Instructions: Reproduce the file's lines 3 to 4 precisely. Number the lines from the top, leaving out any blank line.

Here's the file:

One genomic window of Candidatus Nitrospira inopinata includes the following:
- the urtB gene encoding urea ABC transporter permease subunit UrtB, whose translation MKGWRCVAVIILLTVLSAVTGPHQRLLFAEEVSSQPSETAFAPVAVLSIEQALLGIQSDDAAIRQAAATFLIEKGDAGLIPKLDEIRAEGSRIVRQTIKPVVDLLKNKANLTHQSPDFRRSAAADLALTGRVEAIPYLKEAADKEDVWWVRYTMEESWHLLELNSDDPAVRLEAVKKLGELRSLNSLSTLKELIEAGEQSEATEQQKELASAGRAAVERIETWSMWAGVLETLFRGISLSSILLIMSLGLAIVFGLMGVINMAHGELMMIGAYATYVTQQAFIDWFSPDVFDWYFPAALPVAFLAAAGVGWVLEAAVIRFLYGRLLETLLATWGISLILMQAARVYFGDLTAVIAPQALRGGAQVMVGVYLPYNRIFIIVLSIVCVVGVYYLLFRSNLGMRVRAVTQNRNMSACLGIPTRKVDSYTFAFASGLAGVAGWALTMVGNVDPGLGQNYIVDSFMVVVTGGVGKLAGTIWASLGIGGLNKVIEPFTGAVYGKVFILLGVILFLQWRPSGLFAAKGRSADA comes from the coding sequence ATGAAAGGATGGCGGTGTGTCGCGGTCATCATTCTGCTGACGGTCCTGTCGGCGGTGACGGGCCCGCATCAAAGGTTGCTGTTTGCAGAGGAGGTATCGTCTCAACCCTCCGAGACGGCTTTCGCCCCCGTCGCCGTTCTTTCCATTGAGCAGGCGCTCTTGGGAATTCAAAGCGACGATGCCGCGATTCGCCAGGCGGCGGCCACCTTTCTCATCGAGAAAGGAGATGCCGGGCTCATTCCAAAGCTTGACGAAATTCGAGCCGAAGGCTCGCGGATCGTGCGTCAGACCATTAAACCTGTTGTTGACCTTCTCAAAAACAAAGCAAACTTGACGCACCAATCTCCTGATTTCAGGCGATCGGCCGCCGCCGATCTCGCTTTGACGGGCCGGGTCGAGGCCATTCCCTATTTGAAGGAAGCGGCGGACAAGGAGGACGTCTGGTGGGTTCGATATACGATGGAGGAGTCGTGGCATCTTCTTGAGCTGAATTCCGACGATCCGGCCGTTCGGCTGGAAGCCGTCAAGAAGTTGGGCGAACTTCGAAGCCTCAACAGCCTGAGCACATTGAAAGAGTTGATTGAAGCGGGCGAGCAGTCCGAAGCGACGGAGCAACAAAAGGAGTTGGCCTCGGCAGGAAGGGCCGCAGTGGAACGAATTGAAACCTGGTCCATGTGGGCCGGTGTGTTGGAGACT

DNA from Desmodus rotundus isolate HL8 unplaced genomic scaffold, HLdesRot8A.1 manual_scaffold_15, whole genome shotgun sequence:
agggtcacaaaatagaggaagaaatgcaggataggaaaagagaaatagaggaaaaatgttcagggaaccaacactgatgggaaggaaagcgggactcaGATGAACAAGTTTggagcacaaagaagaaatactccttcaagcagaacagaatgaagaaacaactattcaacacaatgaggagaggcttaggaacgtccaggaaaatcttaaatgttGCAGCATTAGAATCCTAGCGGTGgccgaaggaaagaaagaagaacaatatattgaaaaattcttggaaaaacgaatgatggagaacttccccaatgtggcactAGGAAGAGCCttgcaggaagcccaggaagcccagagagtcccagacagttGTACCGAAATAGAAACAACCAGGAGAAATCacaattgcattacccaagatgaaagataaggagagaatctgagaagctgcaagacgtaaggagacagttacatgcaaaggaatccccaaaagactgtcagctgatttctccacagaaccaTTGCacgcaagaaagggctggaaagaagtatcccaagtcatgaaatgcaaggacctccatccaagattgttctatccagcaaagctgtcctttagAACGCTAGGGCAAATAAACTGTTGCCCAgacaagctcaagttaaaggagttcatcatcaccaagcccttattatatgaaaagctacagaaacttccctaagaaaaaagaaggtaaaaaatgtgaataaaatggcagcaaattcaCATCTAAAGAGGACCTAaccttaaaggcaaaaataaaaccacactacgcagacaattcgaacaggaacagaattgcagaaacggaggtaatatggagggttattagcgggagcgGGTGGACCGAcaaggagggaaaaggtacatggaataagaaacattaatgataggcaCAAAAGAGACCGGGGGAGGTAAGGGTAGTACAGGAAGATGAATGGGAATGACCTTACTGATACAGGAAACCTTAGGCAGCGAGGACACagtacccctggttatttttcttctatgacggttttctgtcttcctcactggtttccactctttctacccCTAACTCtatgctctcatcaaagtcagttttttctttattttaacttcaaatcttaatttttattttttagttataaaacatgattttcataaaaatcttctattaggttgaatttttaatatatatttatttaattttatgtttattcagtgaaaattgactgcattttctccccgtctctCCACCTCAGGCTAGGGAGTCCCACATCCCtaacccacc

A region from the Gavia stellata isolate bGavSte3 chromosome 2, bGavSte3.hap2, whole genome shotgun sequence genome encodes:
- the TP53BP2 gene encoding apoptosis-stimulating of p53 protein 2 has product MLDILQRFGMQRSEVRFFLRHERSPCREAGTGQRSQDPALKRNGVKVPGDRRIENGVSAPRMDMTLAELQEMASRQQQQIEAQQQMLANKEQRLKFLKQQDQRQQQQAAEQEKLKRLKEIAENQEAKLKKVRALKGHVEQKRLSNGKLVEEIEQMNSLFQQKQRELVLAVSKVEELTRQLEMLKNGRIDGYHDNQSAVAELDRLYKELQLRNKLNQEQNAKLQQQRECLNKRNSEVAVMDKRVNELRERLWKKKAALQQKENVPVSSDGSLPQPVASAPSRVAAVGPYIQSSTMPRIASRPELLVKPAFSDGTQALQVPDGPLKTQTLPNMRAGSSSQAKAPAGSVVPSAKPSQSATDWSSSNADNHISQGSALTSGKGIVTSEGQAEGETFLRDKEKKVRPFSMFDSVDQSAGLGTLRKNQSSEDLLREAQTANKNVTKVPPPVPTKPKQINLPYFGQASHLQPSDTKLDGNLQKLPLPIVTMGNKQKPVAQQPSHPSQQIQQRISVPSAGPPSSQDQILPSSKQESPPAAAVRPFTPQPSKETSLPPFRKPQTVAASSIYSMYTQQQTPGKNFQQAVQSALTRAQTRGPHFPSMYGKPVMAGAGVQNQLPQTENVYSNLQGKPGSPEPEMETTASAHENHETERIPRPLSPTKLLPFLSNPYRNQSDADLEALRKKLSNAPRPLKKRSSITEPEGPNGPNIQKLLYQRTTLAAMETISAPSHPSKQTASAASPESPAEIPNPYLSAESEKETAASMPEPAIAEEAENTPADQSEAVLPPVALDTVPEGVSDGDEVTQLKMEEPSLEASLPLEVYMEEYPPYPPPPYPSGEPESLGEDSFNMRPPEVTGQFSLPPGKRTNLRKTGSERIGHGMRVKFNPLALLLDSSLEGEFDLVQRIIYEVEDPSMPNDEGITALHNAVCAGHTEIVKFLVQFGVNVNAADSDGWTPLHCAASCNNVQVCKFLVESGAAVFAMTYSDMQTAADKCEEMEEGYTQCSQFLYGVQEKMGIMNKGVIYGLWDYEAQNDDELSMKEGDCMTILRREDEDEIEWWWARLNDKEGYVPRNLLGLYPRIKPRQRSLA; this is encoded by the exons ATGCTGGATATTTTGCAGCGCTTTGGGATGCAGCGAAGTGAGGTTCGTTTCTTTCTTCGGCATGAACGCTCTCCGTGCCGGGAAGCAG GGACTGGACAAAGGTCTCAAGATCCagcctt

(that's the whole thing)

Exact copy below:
DNA from Desmodus rotundus isolate HL8 unplaced genomic scaffold, HLdesRot8A.1 manual_scaffold_15, whole genome shotgun sequence:
agggtcacaaaatagaggaagaaatgcaggataggaaaagagaaatagaggaaaaatgttcagggaaccaacactgatgggaaggaaagcgggactcaGATGAACAAGTTTggagcacaaagaagaaatactccttcaagcagaacagaatgaagaaacaactattcaacacaatgaggagaggcttaggaacgtccaggaaaatcttaaatgttGCAGCATTAGAATCCTAGCGGTGgccgaaggaaagaaagaagaacaatatattgaaaaattcttggaaaaacgaatgatggagaacttccccaatgtggcactAGGAAGAGCCttgcaggaagcccaggaagcccagagagtcccagacagttGTACCGAAATAGAAACAACCAGGAGAAATCacaattgcattacccaagatgaaagataaggagagaatctgagaagctgcaagacgtaaggagacagttacatgcaaaggaatccccaaaagactgtcagctgatttctccacagaaccaTTGCacgcaagaaagggctggaaagaagtatcccaagtcatgaaatgcaaggacctccatccaagattgttctatccagcaaagctgtcctttagAACGCTAGGGCAAATAAACTGTTGCCCAgacaagctcaagttaaaggagttcatcatcaccaagcccttattatatgaaaagctacagaaacttccctaagaaaaaagaaggtaaaaaatgtgaataaaatggcagcaaattcaCATCTAAAGAGGACCTAaccttaaaggcaaaaataaaaccacactacgcagacaattcgaacaggaacagaattgcagaaacggaggtaatatggagggttattagcgggagcgGGTGGACCGAcaaggagggaaaaggtacatggaataagaaacattaatgataggcaCAAAAGAGACCGGGGGAGGTAAGGGTAGTACAGGAAGATGAATGGGAATGACCTTACTGATACAGGAAACCTTAGGCAGCGAGGACACagtacccctggttatttttcttctatgacggttttctgtcttcctcactggtttccactctttctacccCTAACTCtatgctctcatcaaagtcagttttttctttattttaacttcaaatcttaatttttattttttagttataaaacatgattttcataaaaatcttctattaggttgaatttttaatatatatttatttaattttatgtttattcagtgaaaattgactgcattttctccccgtctctCCACCTCAGGCTAGGGAGTCCCACATCCCtaacccacc